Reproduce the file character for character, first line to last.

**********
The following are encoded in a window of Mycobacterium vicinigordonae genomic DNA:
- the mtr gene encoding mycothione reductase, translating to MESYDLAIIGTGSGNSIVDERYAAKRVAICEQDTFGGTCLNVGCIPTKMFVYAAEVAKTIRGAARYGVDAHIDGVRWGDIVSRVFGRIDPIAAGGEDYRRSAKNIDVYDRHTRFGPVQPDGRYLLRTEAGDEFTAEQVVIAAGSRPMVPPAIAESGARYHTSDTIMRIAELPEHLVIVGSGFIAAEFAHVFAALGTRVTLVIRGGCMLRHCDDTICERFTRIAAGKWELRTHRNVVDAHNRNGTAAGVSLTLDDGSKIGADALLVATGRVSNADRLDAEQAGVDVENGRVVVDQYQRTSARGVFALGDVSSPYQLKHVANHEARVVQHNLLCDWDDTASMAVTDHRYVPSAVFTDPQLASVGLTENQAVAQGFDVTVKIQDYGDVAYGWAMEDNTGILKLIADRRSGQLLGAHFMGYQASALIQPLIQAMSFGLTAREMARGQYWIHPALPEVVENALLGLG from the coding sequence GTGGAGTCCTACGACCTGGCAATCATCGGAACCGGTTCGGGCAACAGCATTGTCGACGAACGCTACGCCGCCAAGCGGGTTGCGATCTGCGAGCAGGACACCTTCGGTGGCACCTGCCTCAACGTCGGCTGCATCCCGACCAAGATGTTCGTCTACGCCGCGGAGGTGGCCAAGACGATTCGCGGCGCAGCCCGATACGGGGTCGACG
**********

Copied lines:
The following are encoded in a window of Mycobacterium vicinigordonae genomic DNA:
- the mtr gene encoding mycothione reductase, translating to MESYDLAIIGTGSGNSIVDERYAAKRVAICEQDTFGGTCLNVGCIPTKMFVYAAEVAKTIRGAARYGVDAHIDGVRWGDIVSRVFGRIDPIAAGGEDYRRSAKNIDVYDRHTRFGPVQPDGRYLLRTEAGDEFTAEQVVIAAGSRPMVPPAIAESGARYHTSDTIMRIAELPEHLVIVGSGFIAAEFAHVFAALGTRVTLVIRGGCMLRHCDDTICERFTRIAAGKWELRTHRNVVDAHNRNGTAAGVSLTLDDGSKIGADALLVATGRVSNADRLDAEQAGVDVENGRVVVDQYQRTSARGVFALGDVSSPYQLKHVANHEARVVQHNLLCDWDDTASMAVTDHRYVPSAVFTDPQLASVGLTENQAVAQGFDVTVKIQDYGDVAYGWAMEDNTGILKLIADRRSGQLLGAHFMGYQASALIQPLIQAMSFGLTAREMARGQYWIHPALPEVVENALLGLG from the coding sequence GTGGAGTCCTACGACCTGGCAATCATCGGAACCGGTTCGGGCAACAGCATTGTCGACGAACGCTACGCCGCCAAGCGGGTTGCGATCTGCGAGCAGGACACCTTCGGTGGCACCTGCCTCAACGTCGGCTGCATCCCGACCAAGATGTTCGTCTACGCCGCGGAGGTGGCCAAGACGATTCGCGGCGCAGCCCGATACGGGGTCGACG